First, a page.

Many agents say they don't care if writers are active online. Could a twitter account or blog presence by a writer tip the scales in getting a request or offer? And do you require writers you sign to start one?
No, it wouldn't tip the scales. A great book trumps an online presence every time, so that's my focus when I'm looking for new clients.
Some writers have asked about including links to their blogs or manuscript-related artwork. I’m sure it’s not appropriate to add those links in a query, but are links in an email signature offensive?
Not at all!
If a writer makes changes to their manuscript due to feedback should they resend the query or only if material was requested?
I'd say it's fine to requery if the revised ms is substantially different; otherwise, it's probably not the best use of anyone's time.
What bio should an author with no publishing credits include?
Something short and sweet—even a single line about your job or education, or just the fact that this is your first novel, is sufficient. Don't worry too much about it, the pitch is the important part!
What does ‘just not right mean for me’ mean to you?
Usually it means that I wasn't invested in the characters, or that something about the voice or the way the story developed didn't resonate with me. And sometimes I come across a perfectly lovely project that just doesn't have that certain spark for me. The very next agent to read might fall head-over-heels for the story, but if I'm not excited I'm not going to be the best advocate for it.
Do you consider yourself a hands-on, editorial type of agent?
Yes—I enjoy the editorial process, and work with my clients to ensure a manuscript is as strong as possible before it goes out to editors.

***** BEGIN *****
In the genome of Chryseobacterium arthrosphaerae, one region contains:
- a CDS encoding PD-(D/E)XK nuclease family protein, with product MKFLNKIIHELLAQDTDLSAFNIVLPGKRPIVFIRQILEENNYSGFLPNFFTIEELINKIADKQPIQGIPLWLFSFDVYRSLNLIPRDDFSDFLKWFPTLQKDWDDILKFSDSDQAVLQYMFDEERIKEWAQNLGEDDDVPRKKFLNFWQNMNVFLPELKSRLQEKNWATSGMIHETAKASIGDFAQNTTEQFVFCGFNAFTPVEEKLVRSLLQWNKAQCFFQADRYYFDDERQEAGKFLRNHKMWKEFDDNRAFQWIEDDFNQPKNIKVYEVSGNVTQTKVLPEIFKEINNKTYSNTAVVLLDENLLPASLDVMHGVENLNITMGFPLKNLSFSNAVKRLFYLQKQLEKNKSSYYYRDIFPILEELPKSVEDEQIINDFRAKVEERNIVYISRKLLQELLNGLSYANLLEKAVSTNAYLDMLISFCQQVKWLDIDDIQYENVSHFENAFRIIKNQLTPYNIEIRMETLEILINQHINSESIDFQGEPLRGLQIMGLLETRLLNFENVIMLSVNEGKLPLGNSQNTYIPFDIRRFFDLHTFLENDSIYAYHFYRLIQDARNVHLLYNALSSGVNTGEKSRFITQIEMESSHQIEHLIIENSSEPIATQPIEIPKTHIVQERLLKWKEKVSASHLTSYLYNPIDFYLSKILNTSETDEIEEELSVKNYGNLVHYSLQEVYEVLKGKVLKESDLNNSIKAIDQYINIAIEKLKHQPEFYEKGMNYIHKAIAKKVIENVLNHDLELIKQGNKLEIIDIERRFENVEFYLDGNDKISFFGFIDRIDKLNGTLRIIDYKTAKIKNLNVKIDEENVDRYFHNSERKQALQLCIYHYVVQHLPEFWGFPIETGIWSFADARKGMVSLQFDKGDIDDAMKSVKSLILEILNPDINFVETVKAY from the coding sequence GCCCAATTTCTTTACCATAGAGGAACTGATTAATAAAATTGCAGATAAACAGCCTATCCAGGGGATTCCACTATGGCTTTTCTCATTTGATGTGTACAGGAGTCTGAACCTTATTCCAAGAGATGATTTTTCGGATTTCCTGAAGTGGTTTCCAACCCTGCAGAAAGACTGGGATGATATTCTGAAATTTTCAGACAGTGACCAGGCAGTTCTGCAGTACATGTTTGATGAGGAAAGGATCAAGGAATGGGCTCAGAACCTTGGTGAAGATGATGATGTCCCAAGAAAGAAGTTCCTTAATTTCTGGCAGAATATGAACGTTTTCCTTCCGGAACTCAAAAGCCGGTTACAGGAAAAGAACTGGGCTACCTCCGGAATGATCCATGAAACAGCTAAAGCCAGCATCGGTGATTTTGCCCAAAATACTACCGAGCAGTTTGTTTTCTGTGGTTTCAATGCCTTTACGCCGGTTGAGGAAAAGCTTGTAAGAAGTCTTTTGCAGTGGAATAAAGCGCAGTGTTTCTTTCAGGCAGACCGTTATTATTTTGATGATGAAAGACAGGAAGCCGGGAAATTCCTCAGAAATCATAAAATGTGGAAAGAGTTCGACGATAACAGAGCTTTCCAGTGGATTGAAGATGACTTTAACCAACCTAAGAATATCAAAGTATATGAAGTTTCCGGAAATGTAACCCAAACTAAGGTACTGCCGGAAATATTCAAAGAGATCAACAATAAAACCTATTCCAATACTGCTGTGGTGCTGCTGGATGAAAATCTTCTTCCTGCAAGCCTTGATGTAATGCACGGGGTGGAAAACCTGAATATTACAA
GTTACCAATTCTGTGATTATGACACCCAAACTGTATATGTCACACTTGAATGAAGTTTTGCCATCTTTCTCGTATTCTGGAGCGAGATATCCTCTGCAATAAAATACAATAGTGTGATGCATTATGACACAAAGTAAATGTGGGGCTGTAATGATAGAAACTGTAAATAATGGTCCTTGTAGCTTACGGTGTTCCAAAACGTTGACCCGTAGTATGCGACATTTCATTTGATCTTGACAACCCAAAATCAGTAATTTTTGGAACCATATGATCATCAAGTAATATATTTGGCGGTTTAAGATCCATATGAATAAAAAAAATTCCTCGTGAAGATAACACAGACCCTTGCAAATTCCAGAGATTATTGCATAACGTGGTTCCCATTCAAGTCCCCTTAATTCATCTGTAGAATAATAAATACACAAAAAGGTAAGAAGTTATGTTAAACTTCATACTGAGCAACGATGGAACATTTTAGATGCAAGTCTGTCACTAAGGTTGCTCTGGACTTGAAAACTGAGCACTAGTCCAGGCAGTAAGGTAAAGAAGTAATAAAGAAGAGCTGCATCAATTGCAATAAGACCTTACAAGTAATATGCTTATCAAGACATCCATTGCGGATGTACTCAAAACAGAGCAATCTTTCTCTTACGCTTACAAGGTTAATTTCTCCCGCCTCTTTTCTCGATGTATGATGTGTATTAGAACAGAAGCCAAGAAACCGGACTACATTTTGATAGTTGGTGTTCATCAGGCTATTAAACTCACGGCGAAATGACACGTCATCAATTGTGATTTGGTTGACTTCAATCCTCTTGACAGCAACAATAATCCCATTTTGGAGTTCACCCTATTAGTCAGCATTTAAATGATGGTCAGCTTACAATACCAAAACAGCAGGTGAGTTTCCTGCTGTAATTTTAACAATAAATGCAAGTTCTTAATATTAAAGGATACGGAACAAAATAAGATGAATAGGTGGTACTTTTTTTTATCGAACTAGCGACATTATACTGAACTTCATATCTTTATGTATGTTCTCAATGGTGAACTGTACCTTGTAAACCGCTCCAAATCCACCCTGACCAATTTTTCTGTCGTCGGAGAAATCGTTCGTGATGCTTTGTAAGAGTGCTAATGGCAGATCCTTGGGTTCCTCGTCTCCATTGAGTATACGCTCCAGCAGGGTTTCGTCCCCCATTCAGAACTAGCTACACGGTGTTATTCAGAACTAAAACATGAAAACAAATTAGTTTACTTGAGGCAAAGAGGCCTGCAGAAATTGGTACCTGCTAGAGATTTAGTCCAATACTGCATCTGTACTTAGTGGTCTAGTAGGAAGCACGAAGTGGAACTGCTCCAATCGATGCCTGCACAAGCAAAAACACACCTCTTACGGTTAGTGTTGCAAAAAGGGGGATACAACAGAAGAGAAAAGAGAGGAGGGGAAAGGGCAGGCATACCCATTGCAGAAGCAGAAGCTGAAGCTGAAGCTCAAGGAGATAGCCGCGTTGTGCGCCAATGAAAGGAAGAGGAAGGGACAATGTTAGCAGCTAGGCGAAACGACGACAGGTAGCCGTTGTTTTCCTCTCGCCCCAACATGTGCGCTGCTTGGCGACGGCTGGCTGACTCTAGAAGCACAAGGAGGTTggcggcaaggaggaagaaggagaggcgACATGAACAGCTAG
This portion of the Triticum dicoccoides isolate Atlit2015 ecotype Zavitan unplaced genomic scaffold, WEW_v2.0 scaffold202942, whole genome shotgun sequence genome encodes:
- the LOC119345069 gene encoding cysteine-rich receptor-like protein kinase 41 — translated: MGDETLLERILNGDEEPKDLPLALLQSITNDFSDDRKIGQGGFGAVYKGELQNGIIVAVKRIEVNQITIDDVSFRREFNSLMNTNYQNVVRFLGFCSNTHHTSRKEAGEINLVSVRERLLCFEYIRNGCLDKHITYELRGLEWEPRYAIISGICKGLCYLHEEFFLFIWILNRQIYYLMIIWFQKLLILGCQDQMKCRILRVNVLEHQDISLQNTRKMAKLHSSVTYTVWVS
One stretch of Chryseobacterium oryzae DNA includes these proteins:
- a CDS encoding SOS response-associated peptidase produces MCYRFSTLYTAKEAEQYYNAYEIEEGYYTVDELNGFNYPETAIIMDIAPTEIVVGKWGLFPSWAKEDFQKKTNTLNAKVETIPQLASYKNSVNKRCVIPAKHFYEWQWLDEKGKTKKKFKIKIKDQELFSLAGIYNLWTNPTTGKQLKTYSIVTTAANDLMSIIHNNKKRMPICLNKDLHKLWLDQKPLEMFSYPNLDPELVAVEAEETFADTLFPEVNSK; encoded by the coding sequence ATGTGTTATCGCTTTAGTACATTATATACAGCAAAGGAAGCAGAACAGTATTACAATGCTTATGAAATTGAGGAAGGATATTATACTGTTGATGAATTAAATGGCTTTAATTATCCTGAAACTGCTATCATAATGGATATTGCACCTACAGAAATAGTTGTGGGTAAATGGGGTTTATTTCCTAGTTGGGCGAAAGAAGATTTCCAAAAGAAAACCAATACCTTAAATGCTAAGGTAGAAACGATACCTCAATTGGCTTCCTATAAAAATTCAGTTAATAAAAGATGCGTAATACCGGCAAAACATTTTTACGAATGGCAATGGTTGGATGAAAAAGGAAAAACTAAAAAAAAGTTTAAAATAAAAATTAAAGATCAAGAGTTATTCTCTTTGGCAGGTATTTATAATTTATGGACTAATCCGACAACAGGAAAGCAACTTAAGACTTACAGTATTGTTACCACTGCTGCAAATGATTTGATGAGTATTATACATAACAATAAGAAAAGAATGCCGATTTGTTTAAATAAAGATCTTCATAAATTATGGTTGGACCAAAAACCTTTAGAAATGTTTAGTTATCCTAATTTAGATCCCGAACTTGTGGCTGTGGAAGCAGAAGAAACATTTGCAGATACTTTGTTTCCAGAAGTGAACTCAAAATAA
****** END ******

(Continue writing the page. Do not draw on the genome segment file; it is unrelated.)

What’s the strangest/funniest thing you’ve seen in a query?
Sometimes people will complain about the querying process in their query. (Fair enough, but I'm also probably not the best person to complain to...)
What three things are at the top of your submission wish list?
1) Historical fantasy and historical fiction (especially stories with great female characters, dual contemporary/historical narratives, family secrets, or anything with a unique perspective on a major historical figure or event), 2) YA fantasy, and smart, funny, contemporary realistic YAs, and 3) unique settings (I love anything with a gothic feel, and am a sucker for gorgeous international settings). I also have a soft spot for unreliable narrators and books with interesting, non-linear structures. That's actually more than three, but there you have it!
What are some of your favorite movies or books to give us an idea of your tastes?
Good Will Hunting and Eternal Sunshine of the Spotless Mind are the first two movies that come to mind (okay, okay, and also Mean Girls), and Sherlock and House of Cards are currently my favorite TV shows. For books, Carlos Ruiz Zafon's Shadow of the Wind is one of my long-standing favorites (and I would love to find something like this), and I most recently read Kate Atkinson's Life After Life. For YA, some of my favorites include Code Name Verity, Daughter of Smoke and Bone, Girl of Fire and Thorns, Grave Mercy, and Love and Other Perishable Items.